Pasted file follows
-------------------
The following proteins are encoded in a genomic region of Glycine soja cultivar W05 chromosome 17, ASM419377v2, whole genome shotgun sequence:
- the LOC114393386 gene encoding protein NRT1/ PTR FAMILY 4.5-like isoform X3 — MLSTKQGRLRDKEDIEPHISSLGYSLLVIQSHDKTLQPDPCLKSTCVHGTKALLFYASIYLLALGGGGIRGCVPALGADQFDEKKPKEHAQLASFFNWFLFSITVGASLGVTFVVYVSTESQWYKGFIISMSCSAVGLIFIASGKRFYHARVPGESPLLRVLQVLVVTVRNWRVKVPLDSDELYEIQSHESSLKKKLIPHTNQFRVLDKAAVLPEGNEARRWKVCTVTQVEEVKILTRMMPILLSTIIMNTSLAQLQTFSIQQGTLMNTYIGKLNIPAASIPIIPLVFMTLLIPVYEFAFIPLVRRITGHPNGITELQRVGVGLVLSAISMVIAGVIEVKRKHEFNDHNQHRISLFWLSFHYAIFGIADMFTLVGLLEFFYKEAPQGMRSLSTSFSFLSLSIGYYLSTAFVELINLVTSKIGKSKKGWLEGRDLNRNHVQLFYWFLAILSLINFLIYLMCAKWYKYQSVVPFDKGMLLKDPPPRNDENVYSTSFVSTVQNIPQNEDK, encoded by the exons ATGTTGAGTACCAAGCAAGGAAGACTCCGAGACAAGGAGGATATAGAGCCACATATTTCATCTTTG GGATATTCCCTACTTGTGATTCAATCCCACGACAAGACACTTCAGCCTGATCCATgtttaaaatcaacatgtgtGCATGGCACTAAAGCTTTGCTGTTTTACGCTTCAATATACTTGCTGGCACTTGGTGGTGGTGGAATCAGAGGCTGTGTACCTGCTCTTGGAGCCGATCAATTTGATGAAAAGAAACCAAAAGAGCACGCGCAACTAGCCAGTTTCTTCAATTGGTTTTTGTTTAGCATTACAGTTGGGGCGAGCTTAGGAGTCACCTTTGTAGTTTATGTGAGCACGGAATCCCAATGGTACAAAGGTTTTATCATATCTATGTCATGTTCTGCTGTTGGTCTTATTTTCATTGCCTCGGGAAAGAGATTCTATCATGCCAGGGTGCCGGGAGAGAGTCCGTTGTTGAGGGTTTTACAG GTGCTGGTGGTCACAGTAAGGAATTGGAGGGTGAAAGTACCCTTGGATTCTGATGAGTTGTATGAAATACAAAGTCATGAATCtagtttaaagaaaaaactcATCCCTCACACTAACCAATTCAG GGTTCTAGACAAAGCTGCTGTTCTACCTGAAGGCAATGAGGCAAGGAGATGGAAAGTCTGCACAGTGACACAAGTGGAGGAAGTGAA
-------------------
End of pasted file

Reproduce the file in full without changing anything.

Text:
The following proteins are encoded in a genomic region of Glycine soja cultivar W05 chromosome 17, ASM419377v2, whole genome shotgun sequence:
- the LOC114393386 gene encoding protein NRT1/ PTR FAMILY 4.5-like isoform X3 — MLSTKQGRLRDKEDIEPHISSLGYSLLVIQSHDKTLQPDPCLKSTCVHGTKALLFYASIYLLALGGGGIRGCVPALGADQFDEKKPKEHAQLASFFNWFLFSITVGASLGVTFVVYVSTESQWYKGFIISMSCSAVGLIFIASGKRFYHARVPGESPLLRVLQVLVVTVRNWRVKVPLDSDELYEIQSHESSLKKKLIPHTNQFRVLDKAAVLPEGNEARRWKVCTVTQVEEVKILTRMMPILLSTIIMNTSLAQLQTFSIQQGTLMNTYIGKLNIPAASIPIIPLVFMTLLIPVYEFAFIPLVRRITGHPNGITELQRVGVGLVLSAISMVIAGVIEVKRKHEFNDHNQHRISLFWLSFHYAIFGIADMFTLVGLLEFFYKEAPQGMRSLSTSFSFLSLSIGYYLSTAFVELINLVTSKIGKSKKGWLEGRDLNRNHVQLFYWFLAILSLINFLIYLMCAKWYKYQSVVPFDKGMLLKDPPPRNDENVYSTSFVSTVQNIPQNEDK, encoded by the exons ATGTTGAGTACCAAGCAAGGAAGACTCCGAGACAAGGAGGATATAGAGCCACATATTTCATCTTTG GGATATTCCCTACTTGTGATTCAATCCCACGACAAGACACTTCAGCCTGATCCATgtttaaaatcaacatgtgtGCATGGCACTAAAGCTTTGCTGTTTTACGCTTCAATATACTTGCTGGCACTTGGTGGTGGTGGAATCAGAGGCTGTGTACCTGCTCTTGGAGCCGATCAATTTGATGAAAAGAAACCAAAAGAGCACGCGCAACTAGCCAGTTTCTTCAATTGGTTTTTGTTTAGCATTACAGTTGGGGCGAGCTTAGGAGTCACCTTTGTAGTTTATGTGAGCACGGAATCCCAATGGTACAAAGGTTTTATCATATCTATGTCATGTTCTGCTGTTGGTCTTATTTTCATTGCCTCGGGAAAGAGATTCTATCATGCCAGGGTGCCGGGAGAGAGTCCGTTGTTGAGGGTTTTACAG GTGCTGGTGGTCACAGTAAGGAATTGGAGGGTGAAAGTACCCTTGGATTCTGATGAGTTGTATGAAATACAAAGTCATGAATCtagtttaaagaaaaaactcATCCCTCACACTAACCAATTCAG GGTTCTAGACAAAGCTGCTGTTCTACCTGAAGGCAATGAGGCAAGGAGATGGAAAGTCTGCACAGTGACACAAGTGGAGGAAGTGAA